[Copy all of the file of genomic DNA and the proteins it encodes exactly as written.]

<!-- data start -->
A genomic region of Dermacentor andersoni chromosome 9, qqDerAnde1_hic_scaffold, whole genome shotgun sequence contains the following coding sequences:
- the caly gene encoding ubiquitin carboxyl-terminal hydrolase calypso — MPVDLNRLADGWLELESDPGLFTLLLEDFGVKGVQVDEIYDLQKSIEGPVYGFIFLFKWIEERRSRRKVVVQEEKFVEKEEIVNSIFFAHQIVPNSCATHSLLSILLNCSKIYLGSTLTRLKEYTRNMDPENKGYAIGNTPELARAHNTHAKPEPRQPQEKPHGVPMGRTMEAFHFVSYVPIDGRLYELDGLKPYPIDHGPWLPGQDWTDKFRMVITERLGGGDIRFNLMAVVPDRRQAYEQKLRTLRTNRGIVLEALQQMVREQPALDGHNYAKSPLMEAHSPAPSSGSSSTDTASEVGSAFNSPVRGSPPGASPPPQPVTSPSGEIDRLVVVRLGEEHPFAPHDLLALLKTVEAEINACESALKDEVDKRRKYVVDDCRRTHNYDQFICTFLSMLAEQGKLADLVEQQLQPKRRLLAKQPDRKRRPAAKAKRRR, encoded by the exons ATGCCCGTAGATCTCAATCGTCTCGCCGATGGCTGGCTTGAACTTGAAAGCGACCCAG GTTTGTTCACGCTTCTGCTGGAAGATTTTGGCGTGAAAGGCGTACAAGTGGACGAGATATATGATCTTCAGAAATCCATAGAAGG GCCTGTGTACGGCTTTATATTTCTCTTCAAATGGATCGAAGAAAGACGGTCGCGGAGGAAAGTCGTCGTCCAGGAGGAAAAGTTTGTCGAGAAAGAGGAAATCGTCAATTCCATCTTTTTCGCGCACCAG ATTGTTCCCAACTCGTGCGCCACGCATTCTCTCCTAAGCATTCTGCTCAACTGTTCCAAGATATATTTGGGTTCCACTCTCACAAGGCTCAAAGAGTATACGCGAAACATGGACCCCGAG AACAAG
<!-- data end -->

A genomic region of Dermacentor andersoni chromosome 9, qqDerAnde1_hic_scaffold, whole genome shotgun sequence contains the following coding sequences:
- the caly gene encoding ubiquitin carboxyl-terminal hydrolase calypso — MPVDLNRLADGWLELESDPGLFTLLLEDFGVKGVQVDEIYDLQKSIEGPVYGFIFLFKWIEERRSRRKVVVQEEKFVEKEEIVNSIFFAHQIVPNSCATHSLLSILLNCSKIYLGSTLTRLKEYTRNMDPENKGYAIGNTPELARAHNTHAKPEPRQPQEKPHGVPMGRTMEAFHFVSYVPIDGRLYELDGLKPYPIDHGPWLPGQDWTDKFRMVITERLGGGDIRFNLMAVVPDRRQAYEQKLRTLRTNRGIVLEALQQMVREQPALDGHNYAKSPLMEAHSPAPSSGSSSTDTASEVGSAFNSPVRGSPPGASPPPQPVTSPSGEIDRLVVVRLGEEHPFAPHDLLALLKTVEAEINACESALKDEVDKRRKYVVDDCRRTHNYDQFICTFLSMLAEQGKLADLVEQQLQPKRRLLAKQPDRKRRPAAKAKRRR, encoded by the exons ATGCCCGTAGATCTCAATCGTCTCGCCGATGGCTGGCTTGAACTTGAAAGCGACCCAG GTTTGTTCACGCTTCTGCTGGAAGATTTTGGCGTGAAAGGCGTACAAGTGGACGAGATATATGATCTTCAGAAATCCATAGAAGG GCCTGTGTACGGCTTTATATTTCTCTTCAAATGGATCGAAGAAAGACGGTCGCGGAGGAAAGTCGTCGTCCAGGAGGAAAAGTTTGTCGAGAAAGAGGAAATCGTCAATTCCATCTTTTTCGCGCACCAG ATTGTTCCCAACTCGTGCGCCACGCATTCTCTCCTAAGCATTCTGCTCAACTGTTCCAAGATATATTTGGGTTCCACTCTCACAAGGCTCAAAGAGTATACGCGAAACATGGACCCCGAG AACAAG